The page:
The Schrodinger equation is an equation for finding the wavefunction of a system. There are two basic forms of the equation, a time-dependent form that gives the time-dependent wavefunction (showing how properties of the system change with position and time), and a time-independent form that gives the time-independent wavefunction, showing how properties of the system depend upon position, but not how they change over time. It is with the latter that we will primarily be concerned.

The general form of the time-independent form of the Schrodinger equation is as follows:

where H is the Hamiltonian operator for the system, and E is the total energy of the system.

This an example of an eigenvalue equation (see here for an explanation of this term). Note that if we can find some function Ψ0 that satisfies the above expression, then NΨ0 , where N is a constant, must also be an acceptable solution. This can readily be seen from the Schrodinger equation – since the function Ψ appears on both sides of the equation, then any constant factor multiplying it (which will be unaffected by the Hamiltonian operator) may be cancelled, to return the original equation.

This is what allows normalisation of a wavefunction by the appropriate numerical factor.

For a particle of mass m, moving in one dimension, we can construct the Schrodinger equation in this way:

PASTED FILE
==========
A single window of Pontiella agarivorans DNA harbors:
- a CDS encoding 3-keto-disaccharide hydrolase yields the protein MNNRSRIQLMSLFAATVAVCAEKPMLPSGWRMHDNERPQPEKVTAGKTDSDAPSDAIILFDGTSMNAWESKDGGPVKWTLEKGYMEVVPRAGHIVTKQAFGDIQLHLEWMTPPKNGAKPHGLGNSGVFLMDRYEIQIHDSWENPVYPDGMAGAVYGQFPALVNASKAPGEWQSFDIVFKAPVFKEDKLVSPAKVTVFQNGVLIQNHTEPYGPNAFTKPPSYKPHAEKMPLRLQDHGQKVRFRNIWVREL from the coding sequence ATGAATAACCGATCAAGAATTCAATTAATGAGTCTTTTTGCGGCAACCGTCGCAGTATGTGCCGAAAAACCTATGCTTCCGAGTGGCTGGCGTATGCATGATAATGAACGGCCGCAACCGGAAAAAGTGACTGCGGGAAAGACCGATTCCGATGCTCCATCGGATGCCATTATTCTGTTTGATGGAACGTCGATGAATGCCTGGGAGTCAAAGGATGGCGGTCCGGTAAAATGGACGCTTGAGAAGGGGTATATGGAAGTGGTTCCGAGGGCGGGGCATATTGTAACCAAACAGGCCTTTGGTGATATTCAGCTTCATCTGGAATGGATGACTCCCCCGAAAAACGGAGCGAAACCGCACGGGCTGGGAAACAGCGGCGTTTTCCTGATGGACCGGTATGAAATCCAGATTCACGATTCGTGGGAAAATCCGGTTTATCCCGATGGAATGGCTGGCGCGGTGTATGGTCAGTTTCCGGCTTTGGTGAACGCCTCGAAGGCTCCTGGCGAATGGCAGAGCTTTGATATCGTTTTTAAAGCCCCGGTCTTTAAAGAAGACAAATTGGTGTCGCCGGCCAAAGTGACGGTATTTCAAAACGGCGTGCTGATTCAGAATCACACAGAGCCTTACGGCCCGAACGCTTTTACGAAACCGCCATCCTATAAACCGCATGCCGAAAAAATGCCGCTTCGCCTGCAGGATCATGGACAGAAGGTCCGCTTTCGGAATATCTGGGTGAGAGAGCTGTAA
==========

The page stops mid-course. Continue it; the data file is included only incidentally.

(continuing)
First we must construct the Hamiltonian for the system, which is:

The Hamiltonian is the sum of the operators for the potential and kinetic energies of the system, as can be clearly seen from the above expression.

The potential energy of the system depends purely upon the position of the particle, and thus it may be given by a multiplicative operator, the factor V(x) being defined as the potential energy of the particle at the point x.

The kinetic energy is given classically by p2/2m , where p is the linear momentum of the particle. To obtain the operator for the kinetic energy, we merely substitute the operator for the linear momentum,

which gives the following expression for the kinetic energy:

Summing these two terms gives the above Hamiltonian.

To solve for the wavefunction that describes this situation, we must substitute the explicit form of the Hamiltonian into the Schrodinger equation, which gives:

Now, to progress further, we need some knowledge about the form of the potential energy, V(x). We shall consider a situation where the potential is zero everywhere, as this greatly simplifies the calculation. We can thus discard the potential term from the Hamiltonian. Such a situation, with zero potential everywhere, is called free space.

Thus the Schrodinger equation for a particle of mass m moving in one dimension in free space is:

This is an ordinary second-order differential equation, which may be simply solved by standard techniques.

The solution, the wavefunction for a particle traveling in one dimension in free space, proves to be:

where A and B are arbitrary constants. That this is a solution of the Schrodinger equation may be verified by substitution into the preceding expression.